I was supposed to be the victim. That's how it was supposed to work, anyway... Pity the fool that calls to scam Mr. T!

Trihexagonal, that is.

They shifted me through 3 people who were all very well-read in their part of the scam spiel, sans East Indian or Pakistani accent, before I got to Agent Costasleep. And he stuck to his script and wouldn't let me rush him to a point, so I followed his script as he went.

When I said the only person who might know my SSN was my ex and I didn't want to talk about her, he said it would be to my detriment if I didn't. I thought you little pin stick. So I blurted out something close to the name of my dead first ex-wife and said I didn't want to go to jail on her account. No siree no jail for me.

First he asked if there was a Target store close to me and I told him no, the closest one was St. Louis and that's 100 miles away. Then he asked if there was a Walmart and he was going to have me running from store to store till I had $14,447 worth of cards. Save the $5-$10 he was going to allow me to keep in "my local" checking account. He said you could only load $1500 on a card, so I was going to be busy a while.

Fourteen thousand four hundred forty-seven was, in syllables, a magic number I knew would strike a cord with him in his mind.


His phone in Washington State was still active this morning about 5am my time, 3am there, so I let him listen to Hawkwind - Orgone Accumulator till the message recording was over. Dialing *67 in front of his number to hide mine as "restricted".

Last edited by Trihexagonal; 06-30-2021 at 10:36 AM.
 
Old 06-30-2021, 05:32 PM   #6
sundialsvcs
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Yes, "scams of this magnitude happen every single day." Hundreds of times a day, in fact.

However, the moment you actually tried to "accumulate $14K worth of cards, $1.5K at a time," you actually would have been caught and shut down.

Recently, I had to politely explain to a customer at a convenience store why he was unable to make two very-similar purchases at the same store on the same day.

What you should do right now is to call your local law-enforcement authorities ... and then to follow them to the appropriate probably-federal-level groups. Because you are right now "a material witness" to a felony crime. (Of course, your status as a "witness" is protected.) Your information will be added "as grist to the mill," and, "every little bit helps."

Last edited by sundialsvcs; 06-30-2021 at 05:57 PM.
 
Old 06-30-2021, 06:25 PM   #7
Trihexagonal
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Originally Posted by sundialsvcs View Post
However, the moment you actually tried to "accumulate $14K worth of cards, $1.5K at a time," you actually would have been caught and shut down.
*snip*
What you should do right now is to call your local law-enforcement authorities ... and then to follow them to the appropriate probably-federal-level groups. Because you are right now "a material witness" to a felony crime. (Of course, your status as a "witness" is protected.) Your information will be added "as grist to the mill," and, "every little bit helps."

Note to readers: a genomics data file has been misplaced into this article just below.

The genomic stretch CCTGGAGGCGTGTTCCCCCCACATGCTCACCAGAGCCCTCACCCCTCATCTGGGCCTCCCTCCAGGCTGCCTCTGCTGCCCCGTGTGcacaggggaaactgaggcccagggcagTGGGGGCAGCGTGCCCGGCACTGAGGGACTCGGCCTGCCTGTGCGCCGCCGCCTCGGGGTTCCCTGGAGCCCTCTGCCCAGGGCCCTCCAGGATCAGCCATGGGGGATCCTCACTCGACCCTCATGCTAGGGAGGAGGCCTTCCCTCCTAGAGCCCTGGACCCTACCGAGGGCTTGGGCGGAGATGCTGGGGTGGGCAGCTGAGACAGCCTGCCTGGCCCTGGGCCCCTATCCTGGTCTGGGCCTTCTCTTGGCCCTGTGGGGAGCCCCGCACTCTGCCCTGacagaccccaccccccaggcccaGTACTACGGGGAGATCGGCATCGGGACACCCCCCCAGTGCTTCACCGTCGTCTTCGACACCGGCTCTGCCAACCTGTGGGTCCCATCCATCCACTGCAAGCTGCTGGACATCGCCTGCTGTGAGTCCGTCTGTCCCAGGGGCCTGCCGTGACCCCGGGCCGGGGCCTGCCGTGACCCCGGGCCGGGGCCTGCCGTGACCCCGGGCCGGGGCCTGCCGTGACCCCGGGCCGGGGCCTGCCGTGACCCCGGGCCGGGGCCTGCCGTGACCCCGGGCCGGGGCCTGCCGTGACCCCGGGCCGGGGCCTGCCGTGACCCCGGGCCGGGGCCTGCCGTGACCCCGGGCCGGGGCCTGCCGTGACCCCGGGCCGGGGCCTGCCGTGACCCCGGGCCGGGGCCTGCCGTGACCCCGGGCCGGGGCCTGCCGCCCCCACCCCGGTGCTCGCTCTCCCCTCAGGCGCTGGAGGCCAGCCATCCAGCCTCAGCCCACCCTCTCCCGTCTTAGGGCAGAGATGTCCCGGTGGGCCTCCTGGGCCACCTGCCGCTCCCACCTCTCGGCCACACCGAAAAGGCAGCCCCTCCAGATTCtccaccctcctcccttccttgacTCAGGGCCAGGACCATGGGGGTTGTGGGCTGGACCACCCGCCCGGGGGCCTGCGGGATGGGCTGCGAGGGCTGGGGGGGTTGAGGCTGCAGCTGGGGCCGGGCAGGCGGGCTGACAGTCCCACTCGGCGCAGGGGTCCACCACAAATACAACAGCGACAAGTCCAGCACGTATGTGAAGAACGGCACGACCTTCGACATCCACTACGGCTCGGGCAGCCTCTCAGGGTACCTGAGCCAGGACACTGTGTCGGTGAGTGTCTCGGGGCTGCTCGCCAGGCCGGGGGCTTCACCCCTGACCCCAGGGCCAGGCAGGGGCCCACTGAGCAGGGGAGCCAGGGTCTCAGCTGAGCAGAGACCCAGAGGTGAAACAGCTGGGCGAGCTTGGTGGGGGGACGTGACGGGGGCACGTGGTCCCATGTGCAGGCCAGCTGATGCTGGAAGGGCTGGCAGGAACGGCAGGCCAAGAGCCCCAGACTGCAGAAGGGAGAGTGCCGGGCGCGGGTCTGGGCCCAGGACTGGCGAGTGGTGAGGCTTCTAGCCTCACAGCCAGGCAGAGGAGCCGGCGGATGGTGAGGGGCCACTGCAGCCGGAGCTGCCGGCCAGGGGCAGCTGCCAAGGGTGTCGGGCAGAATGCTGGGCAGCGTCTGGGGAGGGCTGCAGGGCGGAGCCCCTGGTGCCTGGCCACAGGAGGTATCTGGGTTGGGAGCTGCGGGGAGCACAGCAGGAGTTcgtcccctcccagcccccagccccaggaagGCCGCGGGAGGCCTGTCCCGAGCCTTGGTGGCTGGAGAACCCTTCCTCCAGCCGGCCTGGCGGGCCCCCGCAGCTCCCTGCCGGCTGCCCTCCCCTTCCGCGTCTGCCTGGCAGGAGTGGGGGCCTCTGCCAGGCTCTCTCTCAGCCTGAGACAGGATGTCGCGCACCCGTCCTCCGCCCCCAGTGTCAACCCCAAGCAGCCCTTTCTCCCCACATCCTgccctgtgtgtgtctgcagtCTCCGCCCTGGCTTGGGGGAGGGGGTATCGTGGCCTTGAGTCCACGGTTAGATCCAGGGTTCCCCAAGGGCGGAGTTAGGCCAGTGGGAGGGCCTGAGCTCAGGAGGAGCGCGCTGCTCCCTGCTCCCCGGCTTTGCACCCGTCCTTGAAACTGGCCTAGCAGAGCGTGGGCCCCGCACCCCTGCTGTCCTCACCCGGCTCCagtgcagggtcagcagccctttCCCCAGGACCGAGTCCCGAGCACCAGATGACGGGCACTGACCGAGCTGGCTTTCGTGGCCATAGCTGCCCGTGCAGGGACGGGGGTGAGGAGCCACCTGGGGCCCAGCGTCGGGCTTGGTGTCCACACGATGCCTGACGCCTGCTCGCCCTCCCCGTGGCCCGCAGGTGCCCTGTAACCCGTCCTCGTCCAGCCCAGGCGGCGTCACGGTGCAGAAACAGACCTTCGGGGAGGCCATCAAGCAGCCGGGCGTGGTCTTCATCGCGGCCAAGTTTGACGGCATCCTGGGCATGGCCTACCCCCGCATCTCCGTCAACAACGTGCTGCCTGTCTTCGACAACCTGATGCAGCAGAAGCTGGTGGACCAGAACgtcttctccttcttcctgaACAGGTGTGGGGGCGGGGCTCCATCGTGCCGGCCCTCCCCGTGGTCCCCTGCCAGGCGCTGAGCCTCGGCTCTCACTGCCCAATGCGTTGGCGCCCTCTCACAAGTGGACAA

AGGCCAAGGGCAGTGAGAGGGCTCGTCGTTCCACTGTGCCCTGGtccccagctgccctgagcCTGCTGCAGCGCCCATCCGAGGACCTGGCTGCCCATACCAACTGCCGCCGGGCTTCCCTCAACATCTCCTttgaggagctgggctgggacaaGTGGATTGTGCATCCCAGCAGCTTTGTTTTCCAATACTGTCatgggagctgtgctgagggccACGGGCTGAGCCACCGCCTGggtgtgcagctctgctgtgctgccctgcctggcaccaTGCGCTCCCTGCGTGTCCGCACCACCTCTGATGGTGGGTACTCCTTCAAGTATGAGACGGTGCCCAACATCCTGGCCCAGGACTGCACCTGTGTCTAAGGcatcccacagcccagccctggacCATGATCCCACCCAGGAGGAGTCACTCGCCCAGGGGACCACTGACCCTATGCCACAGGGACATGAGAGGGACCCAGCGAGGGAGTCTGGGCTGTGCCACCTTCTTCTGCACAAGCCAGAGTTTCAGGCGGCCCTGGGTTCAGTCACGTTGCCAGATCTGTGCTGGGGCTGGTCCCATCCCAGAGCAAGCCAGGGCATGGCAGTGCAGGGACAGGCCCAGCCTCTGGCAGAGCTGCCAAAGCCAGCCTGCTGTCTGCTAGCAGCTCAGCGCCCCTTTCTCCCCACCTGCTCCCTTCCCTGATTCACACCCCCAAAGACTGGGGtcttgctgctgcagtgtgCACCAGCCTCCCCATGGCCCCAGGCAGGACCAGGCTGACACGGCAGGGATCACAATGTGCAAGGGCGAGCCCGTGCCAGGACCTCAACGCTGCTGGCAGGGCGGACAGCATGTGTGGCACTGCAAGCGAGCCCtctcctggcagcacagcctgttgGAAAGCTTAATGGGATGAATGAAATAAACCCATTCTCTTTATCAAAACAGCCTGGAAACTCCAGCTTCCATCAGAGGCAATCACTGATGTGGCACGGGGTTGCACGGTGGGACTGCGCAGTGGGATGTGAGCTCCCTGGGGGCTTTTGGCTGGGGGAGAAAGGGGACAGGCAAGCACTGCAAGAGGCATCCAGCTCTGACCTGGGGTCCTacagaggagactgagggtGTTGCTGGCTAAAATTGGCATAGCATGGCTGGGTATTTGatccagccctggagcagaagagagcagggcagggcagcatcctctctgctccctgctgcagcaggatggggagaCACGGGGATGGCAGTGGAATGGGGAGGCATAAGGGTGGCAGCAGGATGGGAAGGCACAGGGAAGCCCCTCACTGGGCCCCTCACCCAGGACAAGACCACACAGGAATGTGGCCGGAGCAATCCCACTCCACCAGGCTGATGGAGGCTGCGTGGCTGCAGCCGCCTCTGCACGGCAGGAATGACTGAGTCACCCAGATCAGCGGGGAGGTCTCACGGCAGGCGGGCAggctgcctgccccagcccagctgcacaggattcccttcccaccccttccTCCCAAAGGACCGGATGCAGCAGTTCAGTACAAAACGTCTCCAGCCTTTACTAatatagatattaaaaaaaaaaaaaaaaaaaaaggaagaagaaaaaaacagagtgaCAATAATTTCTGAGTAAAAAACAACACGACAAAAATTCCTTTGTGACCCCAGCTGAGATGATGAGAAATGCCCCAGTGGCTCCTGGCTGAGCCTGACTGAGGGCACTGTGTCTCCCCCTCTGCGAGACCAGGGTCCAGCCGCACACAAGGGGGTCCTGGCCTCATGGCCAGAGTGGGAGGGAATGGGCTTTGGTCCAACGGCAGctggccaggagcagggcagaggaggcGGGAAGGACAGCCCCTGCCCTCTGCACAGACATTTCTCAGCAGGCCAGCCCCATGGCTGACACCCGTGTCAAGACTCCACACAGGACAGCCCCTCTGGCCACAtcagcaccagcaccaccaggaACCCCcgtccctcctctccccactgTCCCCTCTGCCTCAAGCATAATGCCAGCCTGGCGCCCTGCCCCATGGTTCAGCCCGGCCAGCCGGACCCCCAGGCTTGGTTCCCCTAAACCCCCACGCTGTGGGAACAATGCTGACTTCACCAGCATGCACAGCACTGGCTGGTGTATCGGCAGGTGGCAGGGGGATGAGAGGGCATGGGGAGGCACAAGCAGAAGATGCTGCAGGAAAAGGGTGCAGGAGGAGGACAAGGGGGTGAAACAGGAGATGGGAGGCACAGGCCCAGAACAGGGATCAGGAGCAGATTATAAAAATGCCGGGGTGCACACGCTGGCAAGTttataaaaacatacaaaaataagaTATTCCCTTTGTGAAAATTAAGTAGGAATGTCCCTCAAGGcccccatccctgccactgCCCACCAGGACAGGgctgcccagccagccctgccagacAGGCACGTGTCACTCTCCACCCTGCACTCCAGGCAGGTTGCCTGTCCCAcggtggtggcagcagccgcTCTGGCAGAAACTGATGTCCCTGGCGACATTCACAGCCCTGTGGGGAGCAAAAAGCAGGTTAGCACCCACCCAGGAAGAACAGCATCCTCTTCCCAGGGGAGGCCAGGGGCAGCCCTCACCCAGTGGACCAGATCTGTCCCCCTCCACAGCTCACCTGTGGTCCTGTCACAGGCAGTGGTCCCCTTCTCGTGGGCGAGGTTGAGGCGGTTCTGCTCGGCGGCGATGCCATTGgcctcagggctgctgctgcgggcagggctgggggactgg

That's exactly what that guy told me! Now I'm freaking out.

If I don't tell I'm an accessory to a Felony. If I do, snitches get stitches...and he has my phone number and...

Maybe I should draw all my money out of my checking account and just hand the cash over to you for safe keeping. So they don't confiscate if they get me on a Rico Act charge. I'm going to need bonded out and a lawyer. A good one, too.

Get that guy Oliver Wendel Douglas, from Hooterville. And make sure Lisa Douglas comes along, I like the way she says "Hootersville".

Take care of that for me, will you, please?
 
Old 06-30-2021, 08:13 PM   #8
frankbell
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Whenever they want gift cards, it's pretty much a giveaway that you're being conned.
 
Old 06-30-2021, 08:17 PM   #9
sundialsvcs
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If you think that someone's trying to con you, just call the police.
 
Old 07-01-2021, 02:02 AM   #10
ondoho
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Quote:
Originally Posted by jmgibson1981 View Post
I find it funny that these people don't even do their research.
It is of minor importance.

The most important thing is that they try to grip you with fear.
Hence the drug charges, the threat of a jail sentence.
They want to get you to a place where you can't think straight anymore (fear => lizard brain takes over).
I would like to think of myself as clever enough to see through it from the onset, but I've never been in the situation so I don't really know.
Fear can be overwhelming.

In the end, the only thing that helps is to always adapt a stance of skepticism with such calls, reach out to friends immediately, and be well informed for common tactics (as frankbell said: mention of gift cards is pretty much a 100% indicator of scam/fraud).

BTW, OP's story is very similar to this one:
https://www.aarp.org/podcasts/the-pe...d-payment.html
Entertaining podcast that also helps to stay informed & develop strategies to avoid falling into the traps.
 
Old 07-01-2021, 02:37 AM   #11